Major Functions of a Medical Assistant


Medical assistants work in doctors' offices and in various health care settings under the supervision of a doctor or office manager. Medical assistants who work in smaller facilities often act as generalists, engaging in a wide range of functions from patient care to administrative duties. Those who work in larger facilities may focus on one or two specific duties. Most employers require medical assistants to have at least a high school diploma. Medical assistants typically also receive on-the-job training. While medical assistants are not required to hold a college degree, those who have completed professional training programs often have increased employment opportunities.

Administrative Duties

  • Administrative functions are among the major duties that most medical assistants perform. Medical assistants handle important clerical tasks that enable facilities to operate efficiently. They perform bookkeeping, check patients in and out, collect insurance information, complete insurance paperwork and maintain patient medical records. When dealing with patient records, medical assistants must ensure that the information remains confidential at all times. Medical assistants answer phones, receive and direct incoming patients and schedule patient appointments. They also participate in coordinating prescription drug refills with pharmacies and in scheduling doctor-ordered lab work. Medical assistants also monitor facility supply and equipment levels.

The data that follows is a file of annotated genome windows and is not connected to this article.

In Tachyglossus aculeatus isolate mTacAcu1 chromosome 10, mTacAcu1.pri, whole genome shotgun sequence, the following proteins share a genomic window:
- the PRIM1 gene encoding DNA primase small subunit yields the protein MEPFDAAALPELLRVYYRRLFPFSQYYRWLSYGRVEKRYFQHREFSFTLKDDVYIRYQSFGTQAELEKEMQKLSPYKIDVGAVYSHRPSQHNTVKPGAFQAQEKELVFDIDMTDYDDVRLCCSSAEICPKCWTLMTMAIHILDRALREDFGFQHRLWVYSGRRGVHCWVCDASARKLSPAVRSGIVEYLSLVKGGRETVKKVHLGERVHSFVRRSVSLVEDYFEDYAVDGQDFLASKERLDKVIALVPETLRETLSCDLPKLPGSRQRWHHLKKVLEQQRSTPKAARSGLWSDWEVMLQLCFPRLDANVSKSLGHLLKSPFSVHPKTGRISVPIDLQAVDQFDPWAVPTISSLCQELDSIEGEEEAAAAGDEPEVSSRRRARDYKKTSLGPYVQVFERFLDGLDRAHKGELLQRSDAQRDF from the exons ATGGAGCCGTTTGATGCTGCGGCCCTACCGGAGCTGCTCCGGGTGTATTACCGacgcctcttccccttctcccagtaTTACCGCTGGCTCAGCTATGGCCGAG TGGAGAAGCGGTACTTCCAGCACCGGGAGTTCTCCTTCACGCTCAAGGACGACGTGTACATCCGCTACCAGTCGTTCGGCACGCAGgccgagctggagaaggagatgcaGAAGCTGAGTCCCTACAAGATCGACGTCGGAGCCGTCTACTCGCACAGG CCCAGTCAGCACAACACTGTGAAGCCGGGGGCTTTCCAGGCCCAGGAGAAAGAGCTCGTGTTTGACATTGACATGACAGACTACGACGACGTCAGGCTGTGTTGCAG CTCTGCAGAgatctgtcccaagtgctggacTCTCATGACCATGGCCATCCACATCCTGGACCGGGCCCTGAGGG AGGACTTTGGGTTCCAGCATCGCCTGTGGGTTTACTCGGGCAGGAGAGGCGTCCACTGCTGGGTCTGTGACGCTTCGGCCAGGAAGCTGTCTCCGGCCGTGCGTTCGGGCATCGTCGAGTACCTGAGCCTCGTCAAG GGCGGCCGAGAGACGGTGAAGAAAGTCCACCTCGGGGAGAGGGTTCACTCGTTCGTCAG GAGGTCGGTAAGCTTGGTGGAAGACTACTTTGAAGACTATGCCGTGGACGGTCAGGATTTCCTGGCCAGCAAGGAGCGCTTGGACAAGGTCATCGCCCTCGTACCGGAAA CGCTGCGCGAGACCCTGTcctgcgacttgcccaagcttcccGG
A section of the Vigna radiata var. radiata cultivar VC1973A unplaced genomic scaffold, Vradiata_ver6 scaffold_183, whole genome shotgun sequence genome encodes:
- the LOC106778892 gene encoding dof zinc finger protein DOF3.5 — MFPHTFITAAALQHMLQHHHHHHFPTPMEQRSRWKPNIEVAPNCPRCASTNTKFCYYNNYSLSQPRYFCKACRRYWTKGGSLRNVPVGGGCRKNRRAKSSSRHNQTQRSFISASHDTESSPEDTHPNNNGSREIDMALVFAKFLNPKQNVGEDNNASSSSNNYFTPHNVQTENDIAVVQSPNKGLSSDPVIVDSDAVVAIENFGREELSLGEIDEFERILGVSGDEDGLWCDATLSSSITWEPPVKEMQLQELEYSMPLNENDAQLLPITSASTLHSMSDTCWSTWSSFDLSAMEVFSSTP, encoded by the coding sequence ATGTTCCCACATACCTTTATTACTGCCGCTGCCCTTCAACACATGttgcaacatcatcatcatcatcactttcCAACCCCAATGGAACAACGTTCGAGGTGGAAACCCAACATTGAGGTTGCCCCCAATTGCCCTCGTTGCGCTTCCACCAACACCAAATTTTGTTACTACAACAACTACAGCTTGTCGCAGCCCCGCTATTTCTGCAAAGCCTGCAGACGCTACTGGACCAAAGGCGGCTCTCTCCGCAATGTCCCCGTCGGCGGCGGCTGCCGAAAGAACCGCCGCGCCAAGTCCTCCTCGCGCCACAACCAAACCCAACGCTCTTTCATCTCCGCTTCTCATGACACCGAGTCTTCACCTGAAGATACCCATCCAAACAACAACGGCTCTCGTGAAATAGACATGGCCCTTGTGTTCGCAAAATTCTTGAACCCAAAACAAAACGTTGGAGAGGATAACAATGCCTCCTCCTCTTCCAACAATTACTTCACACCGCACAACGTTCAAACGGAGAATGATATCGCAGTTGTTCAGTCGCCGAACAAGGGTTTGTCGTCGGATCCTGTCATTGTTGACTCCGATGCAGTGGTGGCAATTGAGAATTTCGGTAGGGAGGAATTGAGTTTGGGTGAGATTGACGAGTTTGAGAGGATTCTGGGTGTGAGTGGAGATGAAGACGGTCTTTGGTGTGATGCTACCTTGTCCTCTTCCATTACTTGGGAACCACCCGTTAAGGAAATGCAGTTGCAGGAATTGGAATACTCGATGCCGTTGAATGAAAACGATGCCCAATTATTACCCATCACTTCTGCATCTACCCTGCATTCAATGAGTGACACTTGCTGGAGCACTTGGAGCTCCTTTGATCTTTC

Patient Care

  • Medical assistants often aid the treating doctor in direct patient care. When involved in patient care, medical assistants may record patient medical histories, check vital signs, draw blood and prepare patients to undergo exams or procedures. Some medical assistants will even aid the doctor in performing a medical exam or procedure. Medical assistants may also be permitted to prepare and administer certain shots and medications to patients. Each state regulates the specific clinical duties that medical assistants are permitted to perform by law.

Patient Instruction

  • In addition to working with doctors to administer hands-on patient care, medical assistants often participate in educating and instructing the patients. Medical assistants will provide patients with important information regarding recommended diets, medication instructions, treatments and procedures. Medical assistants may also answer patient questions, explain any potential risks or provide a patient with comfort and reassurance.

Facility Maintenance

  • Many medical facilities require medical assistants to participate in the general maintenance and appearance of the facility. Medical assistants will prepare examination rooms for patients, making sure that the rooms are clean and properly stocked with the necessary equipment and supplies. Medical assistants are responsible for gathering and properly disposing of lab specimens and contaminated items. Medical assistants may also be required to ensure that all instruments are properly sterilized.

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